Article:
NetWellness is a global, community service providing quality, unbiased health information from our partner university faculty. NetWellness is commercial-free and does not accept advertising.
Friday, April 29, 2016
Sleeping too late - makes me sick
Im 46- I feel really ill if I go to bed at night say 1.10am or later .. I work as a medical sec... but even at the weekends when I want to stay up a bit later, I can`t... I feel so very weak, extremely tired and stressed near my heart area.... was wondering if you had any ideas??? Surely one should be able to stay up longer - and be alright if they want to....?? It sometimes takes 2 days to make up for the lost sleep (2 days going bed early - like a child say 9pm??) Is this normal in your opinion???
Or have I some other underlying problem I need to look into... none of my family is like this - only me??
(Used to have really bad chest coughs but that was years ago) Would appreciate any pointers that you can give me
Your question demonstrates just how strong an influence our internal clocks, or circadian rhythms, can have on our daily lives! As you have pointed out, our internal body clocks play a major role in determining when we feel sleepy and when we feel awake. Individuals on very regular sleep-wake schedules tend to go to sleep and awaken at the same time every day and for some individuals, this is so routine that they do not need an alarm clock to awaken in the morning. The circadian clock becomes a problem when situations arise that place the internal rhythms out of synchrony with the environment (a classic example of this Jet Lag – see a previous Netwellness answer).
Difficulty staying up late into the night tends to become more common as we grow older. For some individuals, their internal clocks are set to make them sleepy in the early evening and more alert in the early morning hours. These so called “morning larks” (as opposed to "night owls") have trouble staying up late as well as staying asleep late into the morning. When an individual with this type of sleep pattern (also known as an advanced sleep phase) tries to stay up late, they often feel very sleepy and may have other symptoms such as general fatigue, headaches and nausea. In addition, when they do stay up late, they may still have trouble sleeping in, resulting in shortened sleep duration and thus daytime sleepiness.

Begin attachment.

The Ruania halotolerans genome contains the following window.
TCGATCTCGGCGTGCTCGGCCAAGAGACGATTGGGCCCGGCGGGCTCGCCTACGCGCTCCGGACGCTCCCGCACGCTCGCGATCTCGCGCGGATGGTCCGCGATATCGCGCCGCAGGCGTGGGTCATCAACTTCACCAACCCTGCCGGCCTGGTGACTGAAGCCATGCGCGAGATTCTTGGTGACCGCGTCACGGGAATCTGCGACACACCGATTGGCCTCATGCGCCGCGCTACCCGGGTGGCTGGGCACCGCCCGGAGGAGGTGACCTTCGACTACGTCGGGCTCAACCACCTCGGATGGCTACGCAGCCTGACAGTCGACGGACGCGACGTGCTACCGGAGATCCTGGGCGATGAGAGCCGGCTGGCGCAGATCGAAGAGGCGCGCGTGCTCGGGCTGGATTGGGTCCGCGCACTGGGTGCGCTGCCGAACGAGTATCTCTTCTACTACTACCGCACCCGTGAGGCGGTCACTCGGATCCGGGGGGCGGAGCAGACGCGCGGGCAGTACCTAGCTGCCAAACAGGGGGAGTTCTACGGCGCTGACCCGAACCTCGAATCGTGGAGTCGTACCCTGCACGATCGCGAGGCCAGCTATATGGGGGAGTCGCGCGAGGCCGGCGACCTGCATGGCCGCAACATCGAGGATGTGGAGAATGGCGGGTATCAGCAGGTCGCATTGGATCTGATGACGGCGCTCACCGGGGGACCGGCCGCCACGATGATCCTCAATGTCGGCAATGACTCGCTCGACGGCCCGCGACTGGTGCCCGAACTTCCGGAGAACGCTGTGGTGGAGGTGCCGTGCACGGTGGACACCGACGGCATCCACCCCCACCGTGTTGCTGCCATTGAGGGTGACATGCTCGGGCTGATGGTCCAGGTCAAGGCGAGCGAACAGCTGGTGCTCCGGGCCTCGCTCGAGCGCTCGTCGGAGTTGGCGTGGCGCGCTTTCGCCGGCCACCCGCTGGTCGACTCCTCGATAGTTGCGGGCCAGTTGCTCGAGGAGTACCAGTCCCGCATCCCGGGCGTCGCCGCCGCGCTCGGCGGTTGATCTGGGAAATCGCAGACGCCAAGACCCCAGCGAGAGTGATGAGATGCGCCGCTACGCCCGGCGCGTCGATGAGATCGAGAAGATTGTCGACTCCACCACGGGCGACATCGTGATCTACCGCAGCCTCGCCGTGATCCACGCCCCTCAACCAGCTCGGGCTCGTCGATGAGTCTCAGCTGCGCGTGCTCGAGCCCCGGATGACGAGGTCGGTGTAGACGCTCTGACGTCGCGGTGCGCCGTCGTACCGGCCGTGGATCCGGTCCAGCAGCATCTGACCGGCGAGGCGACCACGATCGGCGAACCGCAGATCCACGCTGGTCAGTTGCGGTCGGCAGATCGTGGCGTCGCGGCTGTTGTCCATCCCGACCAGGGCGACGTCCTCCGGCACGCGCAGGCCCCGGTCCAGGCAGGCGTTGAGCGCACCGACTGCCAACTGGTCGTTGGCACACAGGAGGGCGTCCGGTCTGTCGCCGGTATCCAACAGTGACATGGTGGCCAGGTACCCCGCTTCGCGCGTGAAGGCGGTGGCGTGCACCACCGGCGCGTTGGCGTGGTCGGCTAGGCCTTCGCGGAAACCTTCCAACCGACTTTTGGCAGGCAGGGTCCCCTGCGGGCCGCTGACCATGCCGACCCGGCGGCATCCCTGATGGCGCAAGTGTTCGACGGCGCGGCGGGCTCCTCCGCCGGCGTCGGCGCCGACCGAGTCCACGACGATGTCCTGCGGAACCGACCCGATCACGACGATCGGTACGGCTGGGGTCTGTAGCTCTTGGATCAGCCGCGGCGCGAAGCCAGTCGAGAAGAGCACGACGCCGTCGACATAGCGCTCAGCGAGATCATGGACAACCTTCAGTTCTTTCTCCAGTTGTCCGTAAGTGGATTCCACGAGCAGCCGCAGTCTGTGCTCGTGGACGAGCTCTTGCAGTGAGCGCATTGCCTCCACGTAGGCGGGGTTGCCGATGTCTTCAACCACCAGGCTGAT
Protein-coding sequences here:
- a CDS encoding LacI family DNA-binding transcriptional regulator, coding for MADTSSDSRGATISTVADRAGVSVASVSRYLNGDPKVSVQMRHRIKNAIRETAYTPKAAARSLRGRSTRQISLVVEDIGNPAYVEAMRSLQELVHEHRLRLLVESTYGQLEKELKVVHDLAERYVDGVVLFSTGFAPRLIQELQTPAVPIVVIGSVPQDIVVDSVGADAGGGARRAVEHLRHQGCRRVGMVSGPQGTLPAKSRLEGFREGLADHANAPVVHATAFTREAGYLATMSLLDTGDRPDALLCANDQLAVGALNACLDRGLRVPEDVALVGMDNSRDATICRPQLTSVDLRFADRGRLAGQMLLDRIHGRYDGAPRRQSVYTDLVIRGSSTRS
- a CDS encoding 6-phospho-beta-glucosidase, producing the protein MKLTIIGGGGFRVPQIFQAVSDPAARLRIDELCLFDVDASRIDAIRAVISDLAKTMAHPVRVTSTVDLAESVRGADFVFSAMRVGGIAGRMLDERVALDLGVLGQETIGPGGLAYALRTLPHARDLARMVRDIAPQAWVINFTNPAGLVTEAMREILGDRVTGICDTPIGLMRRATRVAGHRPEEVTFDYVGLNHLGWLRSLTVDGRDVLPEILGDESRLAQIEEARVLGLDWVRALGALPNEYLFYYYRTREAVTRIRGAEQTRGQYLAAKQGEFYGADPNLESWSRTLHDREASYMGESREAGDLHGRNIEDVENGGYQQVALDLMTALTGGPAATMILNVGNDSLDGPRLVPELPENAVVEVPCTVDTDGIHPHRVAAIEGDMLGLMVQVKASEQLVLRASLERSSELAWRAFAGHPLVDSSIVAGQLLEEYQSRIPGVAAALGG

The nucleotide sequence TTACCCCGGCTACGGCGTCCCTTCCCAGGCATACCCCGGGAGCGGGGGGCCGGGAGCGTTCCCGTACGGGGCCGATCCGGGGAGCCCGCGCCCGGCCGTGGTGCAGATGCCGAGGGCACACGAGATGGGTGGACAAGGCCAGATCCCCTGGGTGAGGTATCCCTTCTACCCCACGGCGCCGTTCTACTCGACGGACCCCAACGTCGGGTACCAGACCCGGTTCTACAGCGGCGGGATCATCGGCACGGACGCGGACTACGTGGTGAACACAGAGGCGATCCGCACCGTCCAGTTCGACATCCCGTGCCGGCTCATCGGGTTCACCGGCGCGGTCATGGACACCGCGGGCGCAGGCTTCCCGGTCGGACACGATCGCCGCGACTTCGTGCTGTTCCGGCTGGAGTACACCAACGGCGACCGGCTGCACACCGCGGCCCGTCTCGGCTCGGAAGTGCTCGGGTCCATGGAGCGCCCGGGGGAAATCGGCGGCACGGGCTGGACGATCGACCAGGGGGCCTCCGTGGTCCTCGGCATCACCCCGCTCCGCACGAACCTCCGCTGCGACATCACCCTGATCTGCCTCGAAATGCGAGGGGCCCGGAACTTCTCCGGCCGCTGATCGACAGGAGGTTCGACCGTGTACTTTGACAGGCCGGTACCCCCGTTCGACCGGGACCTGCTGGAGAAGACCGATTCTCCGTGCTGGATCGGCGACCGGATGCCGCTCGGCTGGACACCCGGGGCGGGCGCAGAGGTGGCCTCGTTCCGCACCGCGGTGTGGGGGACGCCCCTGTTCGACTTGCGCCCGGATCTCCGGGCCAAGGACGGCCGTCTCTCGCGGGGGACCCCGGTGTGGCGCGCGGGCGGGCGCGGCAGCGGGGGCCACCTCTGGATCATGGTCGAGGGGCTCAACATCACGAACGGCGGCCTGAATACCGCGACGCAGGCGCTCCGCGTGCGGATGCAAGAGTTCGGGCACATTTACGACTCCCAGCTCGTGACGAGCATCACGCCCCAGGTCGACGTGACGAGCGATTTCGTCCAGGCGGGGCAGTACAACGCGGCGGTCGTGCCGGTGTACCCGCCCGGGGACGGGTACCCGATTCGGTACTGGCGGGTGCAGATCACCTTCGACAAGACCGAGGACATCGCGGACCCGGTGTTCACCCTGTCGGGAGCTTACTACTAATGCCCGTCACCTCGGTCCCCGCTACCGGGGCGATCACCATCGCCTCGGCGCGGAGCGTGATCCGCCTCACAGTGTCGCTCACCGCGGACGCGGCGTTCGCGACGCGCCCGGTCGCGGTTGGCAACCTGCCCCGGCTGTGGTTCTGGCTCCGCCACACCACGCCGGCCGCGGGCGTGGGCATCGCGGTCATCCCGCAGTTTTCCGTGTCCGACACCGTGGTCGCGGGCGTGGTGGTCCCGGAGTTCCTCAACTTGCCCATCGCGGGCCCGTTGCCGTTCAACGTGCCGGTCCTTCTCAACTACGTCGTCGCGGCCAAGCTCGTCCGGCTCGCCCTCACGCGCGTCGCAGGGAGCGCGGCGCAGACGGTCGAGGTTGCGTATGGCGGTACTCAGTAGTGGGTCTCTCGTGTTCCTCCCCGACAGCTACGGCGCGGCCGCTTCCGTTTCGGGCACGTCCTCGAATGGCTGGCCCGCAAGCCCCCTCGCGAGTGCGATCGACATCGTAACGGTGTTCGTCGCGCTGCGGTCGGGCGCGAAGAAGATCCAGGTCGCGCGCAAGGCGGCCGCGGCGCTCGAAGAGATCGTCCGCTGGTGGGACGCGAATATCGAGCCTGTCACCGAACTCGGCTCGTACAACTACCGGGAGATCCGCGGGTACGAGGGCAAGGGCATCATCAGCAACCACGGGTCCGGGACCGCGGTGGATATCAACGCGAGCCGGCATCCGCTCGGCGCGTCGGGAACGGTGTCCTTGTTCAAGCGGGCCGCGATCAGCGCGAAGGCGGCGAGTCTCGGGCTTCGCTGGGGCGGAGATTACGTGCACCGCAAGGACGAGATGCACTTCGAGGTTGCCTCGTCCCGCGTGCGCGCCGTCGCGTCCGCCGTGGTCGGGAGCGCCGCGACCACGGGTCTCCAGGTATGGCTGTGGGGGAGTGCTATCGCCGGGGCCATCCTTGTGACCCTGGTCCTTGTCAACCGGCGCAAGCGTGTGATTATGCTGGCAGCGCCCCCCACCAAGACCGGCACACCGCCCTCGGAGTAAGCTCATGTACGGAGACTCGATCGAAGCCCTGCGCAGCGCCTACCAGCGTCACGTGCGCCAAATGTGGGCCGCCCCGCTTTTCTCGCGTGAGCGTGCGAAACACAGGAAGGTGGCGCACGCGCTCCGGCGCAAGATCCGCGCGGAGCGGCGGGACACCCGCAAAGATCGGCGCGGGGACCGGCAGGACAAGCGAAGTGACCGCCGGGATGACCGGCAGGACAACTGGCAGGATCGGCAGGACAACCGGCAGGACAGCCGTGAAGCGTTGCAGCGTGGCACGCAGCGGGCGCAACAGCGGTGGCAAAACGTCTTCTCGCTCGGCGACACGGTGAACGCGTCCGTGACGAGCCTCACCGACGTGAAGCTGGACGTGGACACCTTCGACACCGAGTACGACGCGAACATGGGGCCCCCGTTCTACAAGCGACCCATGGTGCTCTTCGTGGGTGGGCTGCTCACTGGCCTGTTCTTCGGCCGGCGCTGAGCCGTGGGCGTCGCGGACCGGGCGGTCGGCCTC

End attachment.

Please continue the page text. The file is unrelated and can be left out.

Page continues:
The body’s circadian rhythms usually cycle over a 24 to 25 hour time period. These rhythms are reset daily to match a 24 hour day by factors such as exposure to daylight and social cues, for example when we eat our meals. The internal clock can be advanced (moved forward so you are sleepy earlier in the evening) or delayed (moved backwards so you are more awake late into the night) by changing the timing of light exposure and other social cues. However, the internal clock can only be adjusted by 1-2 hours in either direction per day with these maneuvers. When individuals try to alter their rhythms by more than this, they tend to feel poorly with fatigue, sleepiness and nausea (as seen with Jet Lag, for example). Furthermore, it often takes several days to fully adjust our circadian rhythms to a new schedule.
An advanced sleep phase can usually be treated with behavioral modification and measures to help change the circadian rhythms, which determine when an individual becomes sleepy. The most powerful tools available to shift the sleep pattern backwards (or to “delay” sleep) are light exposure and melatonin. Light exposure has the strongest effect on the circadian cycle and timing of light exposure is crucial for individuals with circadian rhythm disorders. For advanced sleep phase syndrome, early evening light exposure (usually between 5 and 8 PM) while avoiding bright light early in the day can delay the sleep schedule. Strictly adhering to the treatment regimen is vital to ensure success for this therapy. Melatonin, which is naturally produced by the brain in response to darkness, helps to promote sleep. For those with advanced sleep phase syndrome, use of this drug at the proper time may help to delay the sleep phase. However, caution must be advised as this drug is sold as an over the counter supplement and is not FDA regulated. Therefore, there is no guarantee with regards to the purity of the product and this may place an individual at risk for unpredictable side effects. Other tools that can help to shift the sleep phase include timing of meals (avoiding early meals), keeping oneself busy in the afternoon and evening and avoiding medications or substances with sedating side effects near bedtime. Some caffeine in the late afternoon or early evening may also help, though more powerful stimulants are not generally recommended.
You should consider discussing this issue with your primary care physician. Specific factors in your history may be useful in tailoring a strategy that might work for you. Referral to a Sleep Specialist in your area may also be helpful.
If you would like further information about circadian rhythms, sleep disorders or sleep itself, I recommend the American Academy of Sleep Medicine website. In addition to information about sleep medicine, the website also contains a list of accredited Sleep Centers and may help you to locate one nearest you. Another website with plenty of patient-friendly information is Sleep Education.com Good Luck!
Dennis Auckley, MD
Associate Professor of Medicine
School of Medicine
Case Western Reserve University